Beautiful. What's the name of that?

MS. HANIYA ASLAM (Musician): Well, the working title is "The Happy Song."

MCCARTHY: Good working title.

(Soundbite of laughter)

MCCARTHY: "The Happy Song." We're in a not-so-happy time right now in Pakistan. Is it relevant to the unhappiness here at the moment?

MS. ASLAM: It is relevant for myself and Zeb. I mean, this is the world we're living in. This is the situation that we're surrounded by. And, you know, we're responding in some way or the other. This song, we just wanted it to be a lovely, pleasant song that, you know, that makes you smile and makes you feel good.

MCCARTHY: Zeb Bangash puts it this way.

MS. ZEB BANGASH (Musician): Despite everything, I mean, there are beautiful things happening in this country. There are moments of happiness, and there's happiness that's all around. So we thought maybe it be nice to actually bring that together into a song.

(Soundbite of music)

Ms. BANGASH: (Singing in foreign language)

MCCARTHY: Their repertoire is as melodious as it is versatile.

(Soundbite of a music)

Ms. BANGASH: (Singing in foreign language)

MCCARTHY: Zeb and Haniya performed Tuesday night at a U.S. Embassy event in Islamabad, vying for the chance to tour the United States, part of a State Department cultural exchange.

The U.S. is spending tens of millions on public diplomacy here. There is alarm from Islamabad to Washington that tolerance for secular life in Pakistan is fast retreating, as shown by the high-profile murders of the governor of the Punjab in January and the Minority Affairs minister in March.

The space for artistic expression is narrowing. Back in Lahore, Zeb Bangash says the obligation for artists like her is to keep reclaiming this space. For her part, Haniya rejects being called secular.

MS. ASLAM: Well, I don't see myself as secular, really. I mean, these labels, I don't really - I don't see myself as religious or secular. I mean, I think we all inhabit a space which really straddles both of them. I mean, I don't think anyone here is entirely this or that or the other.

Yeah, personally, I want there to be peace so that everyone can do exactly what they want to do, just like we're doing.

MCCARTHY: You want there to be peace. There isn't peace.

Ms. ASLAM: There isn't peace, no.

MCCARTHY: In fact, the outlook looks even more violent. Does your work reflect that?

Ms. ASLAM: I mean, the more violence that starts taking place outside, the more sort of serene and calm our music begins to get.

(Soundbite of song, "A Calm Song")

Ms. BANGASH: (Singing in foreign language)

Ms. ASLAM: I think because it's a way of creating an alternate universe, right? You create work that would reflect the world that you want to be in, perhaps rather than the one that you are in.

(Soundbite of song, "A Calm Song")

Ms. BANGASH: (Singing in foreign language)

MCCARTHY: The two went abroad for school, Zeb to Mount Holyoke, Haniya to Smith College. The 32-year-old cousins are of a generation of Pakistanis that connect with many worlds. Their musical roots lie in a city where cultures have collided and merged over a millennium: Peshawar, a portal to Central Asia.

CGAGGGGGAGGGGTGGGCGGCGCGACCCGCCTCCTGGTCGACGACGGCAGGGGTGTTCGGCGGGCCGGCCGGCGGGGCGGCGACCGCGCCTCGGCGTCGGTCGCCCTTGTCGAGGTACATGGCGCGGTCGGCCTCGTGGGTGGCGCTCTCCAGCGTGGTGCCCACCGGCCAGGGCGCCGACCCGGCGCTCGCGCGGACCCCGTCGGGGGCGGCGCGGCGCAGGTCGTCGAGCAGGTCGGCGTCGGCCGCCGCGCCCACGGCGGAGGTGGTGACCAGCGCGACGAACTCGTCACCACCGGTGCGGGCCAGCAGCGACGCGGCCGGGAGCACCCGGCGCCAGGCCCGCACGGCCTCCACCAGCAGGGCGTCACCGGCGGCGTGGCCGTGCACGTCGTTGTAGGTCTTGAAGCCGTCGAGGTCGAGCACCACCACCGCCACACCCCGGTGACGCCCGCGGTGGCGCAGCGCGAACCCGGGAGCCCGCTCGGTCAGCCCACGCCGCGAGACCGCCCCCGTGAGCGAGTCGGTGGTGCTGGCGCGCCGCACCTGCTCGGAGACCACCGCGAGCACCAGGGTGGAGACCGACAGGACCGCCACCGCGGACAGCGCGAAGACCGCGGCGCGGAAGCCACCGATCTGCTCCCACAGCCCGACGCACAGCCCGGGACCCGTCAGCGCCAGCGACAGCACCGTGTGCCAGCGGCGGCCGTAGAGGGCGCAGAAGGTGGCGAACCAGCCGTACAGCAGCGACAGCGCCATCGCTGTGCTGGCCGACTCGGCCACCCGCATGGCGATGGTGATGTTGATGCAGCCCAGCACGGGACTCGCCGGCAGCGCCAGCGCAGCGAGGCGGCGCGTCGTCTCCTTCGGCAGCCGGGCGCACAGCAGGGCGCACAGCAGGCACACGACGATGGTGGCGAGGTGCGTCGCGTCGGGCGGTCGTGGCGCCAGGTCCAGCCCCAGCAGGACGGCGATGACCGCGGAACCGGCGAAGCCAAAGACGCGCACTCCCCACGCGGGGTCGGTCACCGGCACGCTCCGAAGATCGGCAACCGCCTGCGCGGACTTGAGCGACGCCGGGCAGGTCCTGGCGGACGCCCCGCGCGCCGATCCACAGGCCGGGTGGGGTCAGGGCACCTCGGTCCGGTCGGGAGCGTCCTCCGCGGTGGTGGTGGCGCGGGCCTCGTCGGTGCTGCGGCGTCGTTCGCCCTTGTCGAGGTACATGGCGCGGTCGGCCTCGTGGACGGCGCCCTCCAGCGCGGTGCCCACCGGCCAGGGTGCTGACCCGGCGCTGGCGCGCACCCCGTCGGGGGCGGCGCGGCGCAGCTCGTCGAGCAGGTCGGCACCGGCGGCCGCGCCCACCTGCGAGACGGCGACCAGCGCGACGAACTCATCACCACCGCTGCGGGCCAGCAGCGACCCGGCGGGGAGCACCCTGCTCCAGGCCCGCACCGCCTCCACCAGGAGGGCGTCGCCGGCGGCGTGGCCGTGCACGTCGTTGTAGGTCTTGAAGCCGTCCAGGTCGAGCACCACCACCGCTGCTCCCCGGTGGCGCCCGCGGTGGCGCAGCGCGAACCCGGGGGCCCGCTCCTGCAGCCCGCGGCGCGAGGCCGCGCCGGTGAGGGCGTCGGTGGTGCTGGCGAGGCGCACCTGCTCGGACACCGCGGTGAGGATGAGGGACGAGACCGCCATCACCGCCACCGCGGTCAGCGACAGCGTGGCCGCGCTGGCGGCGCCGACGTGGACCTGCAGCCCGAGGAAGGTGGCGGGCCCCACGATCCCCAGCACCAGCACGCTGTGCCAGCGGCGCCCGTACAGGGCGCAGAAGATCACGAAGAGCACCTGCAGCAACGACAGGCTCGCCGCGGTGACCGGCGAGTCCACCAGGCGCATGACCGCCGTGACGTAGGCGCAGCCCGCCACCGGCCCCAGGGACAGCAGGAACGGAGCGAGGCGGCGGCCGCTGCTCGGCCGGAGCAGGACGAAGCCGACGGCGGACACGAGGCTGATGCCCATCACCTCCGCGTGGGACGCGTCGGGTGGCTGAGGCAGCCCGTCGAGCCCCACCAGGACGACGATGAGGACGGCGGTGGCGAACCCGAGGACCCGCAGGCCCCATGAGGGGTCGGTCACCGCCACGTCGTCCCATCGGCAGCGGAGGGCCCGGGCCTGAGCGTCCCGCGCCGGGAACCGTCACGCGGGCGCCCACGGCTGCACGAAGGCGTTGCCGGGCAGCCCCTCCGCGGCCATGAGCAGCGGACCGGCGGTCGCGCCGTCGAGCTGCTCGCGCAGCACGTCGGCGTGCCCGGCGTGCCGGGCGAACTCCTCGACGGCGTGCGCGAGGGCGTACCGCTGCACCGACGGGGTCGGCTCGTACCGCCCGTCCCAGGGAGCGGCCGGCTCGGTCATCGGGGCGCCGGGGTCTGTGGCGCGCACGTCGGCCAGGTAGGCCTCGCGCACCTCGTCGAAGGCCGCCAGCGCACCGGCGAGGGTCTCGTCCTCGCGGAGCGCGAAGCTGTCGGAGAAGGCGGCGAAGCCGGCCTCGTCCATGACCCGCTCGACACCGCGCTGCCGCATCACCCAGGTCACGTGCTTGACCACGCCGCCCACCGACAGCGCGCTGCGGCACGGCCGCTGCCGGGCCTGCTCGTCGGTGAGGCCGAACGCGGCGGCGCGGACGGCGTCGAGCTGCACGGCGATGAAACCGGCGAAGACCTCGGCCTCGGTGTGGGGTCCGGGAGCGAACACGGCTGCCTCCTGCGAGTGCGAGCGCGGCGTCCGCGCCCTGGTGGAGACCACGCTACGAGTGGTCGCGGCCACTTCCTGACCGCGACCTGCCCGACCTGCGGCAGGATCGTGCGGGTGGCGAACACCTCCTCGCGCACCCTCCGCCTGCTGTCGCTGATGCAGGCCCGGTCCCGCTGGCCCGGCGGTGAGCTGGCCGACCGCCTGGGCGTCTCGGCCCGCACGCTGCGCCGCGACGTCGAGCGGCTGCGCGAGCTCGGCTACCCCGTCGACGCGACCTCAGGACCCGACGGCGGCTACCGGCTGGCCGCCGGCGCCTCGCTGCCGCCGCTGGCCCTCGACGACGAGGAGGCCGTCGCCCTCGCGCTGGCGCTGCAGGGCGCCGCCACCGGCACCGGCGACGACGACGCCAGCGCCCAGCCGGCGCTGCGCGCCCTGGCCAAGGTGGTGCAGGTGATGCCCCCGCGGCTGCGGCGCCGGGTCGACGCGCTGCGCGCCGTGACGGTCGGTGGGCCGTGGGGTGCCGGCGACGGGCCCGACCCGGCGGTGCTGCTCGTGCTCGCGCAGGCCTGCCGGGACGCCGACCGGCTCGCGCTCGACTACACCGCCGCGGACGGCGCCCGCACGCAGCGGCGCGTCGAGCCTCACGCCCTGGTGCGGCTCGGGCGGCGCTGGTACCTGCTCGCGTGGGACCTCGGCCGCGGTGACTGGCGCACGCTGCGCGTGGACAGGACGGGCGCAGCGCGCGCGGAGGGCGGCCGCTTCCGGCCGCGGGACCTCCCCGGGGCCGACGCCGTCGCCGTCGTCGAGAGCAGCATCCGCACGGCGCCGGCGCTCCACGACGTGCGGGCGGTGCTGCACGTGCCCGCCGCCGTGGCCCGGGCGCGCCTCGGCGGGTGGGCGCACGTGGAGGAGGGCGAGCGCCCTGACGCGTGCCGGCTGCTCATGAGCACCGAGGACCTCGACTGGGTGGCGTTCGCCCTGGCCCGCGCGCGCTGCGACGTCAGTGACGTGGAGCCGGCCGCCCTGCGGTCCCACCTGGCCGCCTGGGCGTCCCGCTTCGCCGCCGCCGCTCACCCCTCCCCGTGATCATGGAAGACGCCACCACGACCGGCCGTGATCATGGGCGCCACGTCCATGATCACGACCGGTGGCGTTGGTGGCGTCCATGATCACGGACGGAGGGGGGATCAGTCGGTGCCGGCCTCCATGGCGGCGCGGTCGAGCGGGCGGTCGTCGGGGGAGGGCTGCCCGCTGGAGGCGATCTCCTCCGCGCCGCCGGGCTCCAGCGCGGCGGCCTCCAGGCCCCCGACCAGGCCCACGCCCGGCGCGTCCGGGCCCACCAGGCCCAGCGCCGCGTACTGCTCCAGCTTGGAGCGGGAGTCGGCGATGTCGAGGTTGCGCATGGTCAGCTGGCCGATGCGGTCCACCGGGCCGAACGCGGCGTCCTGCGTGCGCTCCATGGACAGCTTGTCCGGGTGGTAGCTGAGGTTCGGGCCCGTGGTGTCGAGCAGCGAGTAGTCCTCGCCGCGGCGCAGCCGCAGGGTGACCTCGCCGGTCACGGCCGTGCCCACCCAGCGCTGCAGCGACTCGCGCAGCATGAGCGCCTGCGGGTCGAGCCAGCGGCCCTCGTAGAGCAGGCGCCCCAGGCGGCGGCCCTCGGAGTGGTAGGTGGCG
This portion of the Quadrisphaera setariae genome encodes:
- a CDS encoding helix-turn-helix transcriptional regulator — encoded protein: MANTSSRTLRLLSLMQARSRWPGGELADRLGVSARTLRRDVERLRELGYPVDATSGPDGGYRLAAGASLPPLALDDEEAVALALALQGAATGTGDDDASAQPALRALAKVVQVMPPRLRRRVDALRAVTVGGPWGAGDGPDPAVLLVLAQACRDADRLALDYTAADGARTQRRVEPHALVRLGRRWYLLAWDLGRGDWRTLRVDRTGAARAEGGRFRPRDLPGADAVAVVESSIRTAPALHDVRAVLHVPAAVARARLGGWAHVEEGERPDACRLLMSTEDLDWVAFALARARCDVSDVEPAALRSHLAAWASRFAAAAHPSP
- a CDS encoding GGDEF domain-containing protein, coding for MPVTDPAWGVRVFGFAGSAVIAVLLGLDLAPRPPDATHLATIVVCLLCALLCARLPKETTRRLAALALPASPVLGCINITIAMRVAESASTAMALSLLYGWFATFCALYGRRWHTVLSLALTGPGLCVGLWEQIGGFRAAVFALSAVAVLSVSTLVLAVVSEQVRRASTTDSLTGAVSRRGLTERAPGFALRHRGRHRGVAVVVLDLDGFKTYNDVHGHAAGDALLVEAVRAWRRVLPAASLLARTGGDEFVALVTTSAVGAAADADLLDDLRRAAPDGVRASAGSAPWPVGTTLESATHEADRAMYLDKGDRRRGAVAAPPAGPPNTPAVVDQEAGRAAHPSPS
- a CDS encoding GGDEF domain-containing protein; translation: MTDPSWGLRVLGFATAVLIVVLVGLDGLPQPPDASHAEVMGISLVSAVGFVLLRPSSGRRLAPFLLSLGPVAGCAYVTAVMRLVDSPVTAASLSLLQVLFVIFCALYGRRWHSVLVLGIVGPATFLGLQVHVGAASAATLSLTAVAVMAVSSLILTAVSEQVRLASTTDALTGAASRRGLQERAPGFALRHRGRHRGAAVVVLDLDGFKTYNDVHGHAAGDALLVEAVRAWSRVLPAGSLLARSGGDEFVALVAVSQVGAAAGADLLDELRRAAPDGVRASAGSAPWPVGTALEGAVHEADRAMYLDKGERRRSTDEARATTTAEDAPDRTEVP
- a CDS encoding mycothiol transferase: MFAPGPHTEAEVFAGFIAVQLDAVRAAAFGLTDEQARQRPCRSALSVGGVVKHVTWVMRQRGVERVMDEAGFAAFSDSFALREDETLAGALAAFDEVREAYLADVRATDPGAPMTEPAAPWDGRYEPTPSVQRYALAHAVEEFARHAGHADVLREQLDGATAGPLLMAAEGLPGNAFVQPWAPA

Zeb says the intricacy of their culture here gets lost in today's projection of Pakistan as the most dangerous place in the world. She rejects the perception of a Pakistan mired in backwardness and conflict. Zeb says it's a misperception that many Americans hold, and says that makes it difficult to engage with Americans.

Ms. BANGASH: Because they have their own idea. And then I think what's also happening is that the religion has come under attack. And that is not something that we are completely comfortable with, because no matter now progressive we might be - I mean, we do come from...

Ms. ASLAM: We have roots...

Ms. BANGASH: ...we have roots which are Islamic, and we believe in those. I mean, you know, or at least a large part of us do.

Ms. ASLAM: You don't have the good Pakistanis and the bad, evil Pakistanis divided in half, and one wears black and one wears white. It's just not that simple.

MCCARTHY: Are you optimistic about what lies ahead here?

Ms. ASLAM: I mean, I have to be. Yes, I absolutely am. I mean...

MCCARTHY: Well, is that sort of willful optimism?

Ms. ASLAM: It is, definitely. It's something I've worked at for about three years now.

(Soundbite of laughter)

Ms. ASLAM: And I've succeeded. It's getting better.

(Soundbite of laughter)

Ms. ASLAM: It will absolutely get better.

MCCARTHY: They live in a comfortable home in a leafy neighborhood of Lahore, with Zeb's mother and father, a retired general. Despite all the turmoil in their country, the two have no interest in living anywhere but Pakistan, exploring their vast musical heritage.

(Soundbite of guitar tuning)

MCCARTHY: As Haniya tunes her guitar, Zeb says they've recently discovered that one of their hit songs was not the folk song they thought it was when they sang it as children. It was written by the composer of the court of the Afghan King Zahir Shah 40 years ago. It's in Dari, a Persian dialect.

MCCARTHY: I'd like it if you could play us out.

Ms. BANGASH: Yes. It's called "Paimana" - "Paimana Bitte."

MCCARTHY: And that translates to mean?

Ms. ASLAM: "Bring the Chalice."

MCCARTHY: "Bring the Chalice and Let me be Intoxicated."

Okay, here we go.

(Soundbite of song, "Paimana Bitte")

Ms. BANGASH: (Singing in foreign language)

MCCARTHY: Haniya Aslam and Zeb Bangash, fitting comfortably into the rich mosaic of Pakistan's musical tradition, and interpreting it in a new turbulent time.

Julie McCarthy, NPR News.

(Soundbite of song, "Paimana Bitte")

Ms. BANGASH: (Singing in foreign language)

MONTAGNE: This is MORNING EDITION, from NPR News. I'm Renee Montagne. Transcript provided by NPR, Copyright National Public Radio.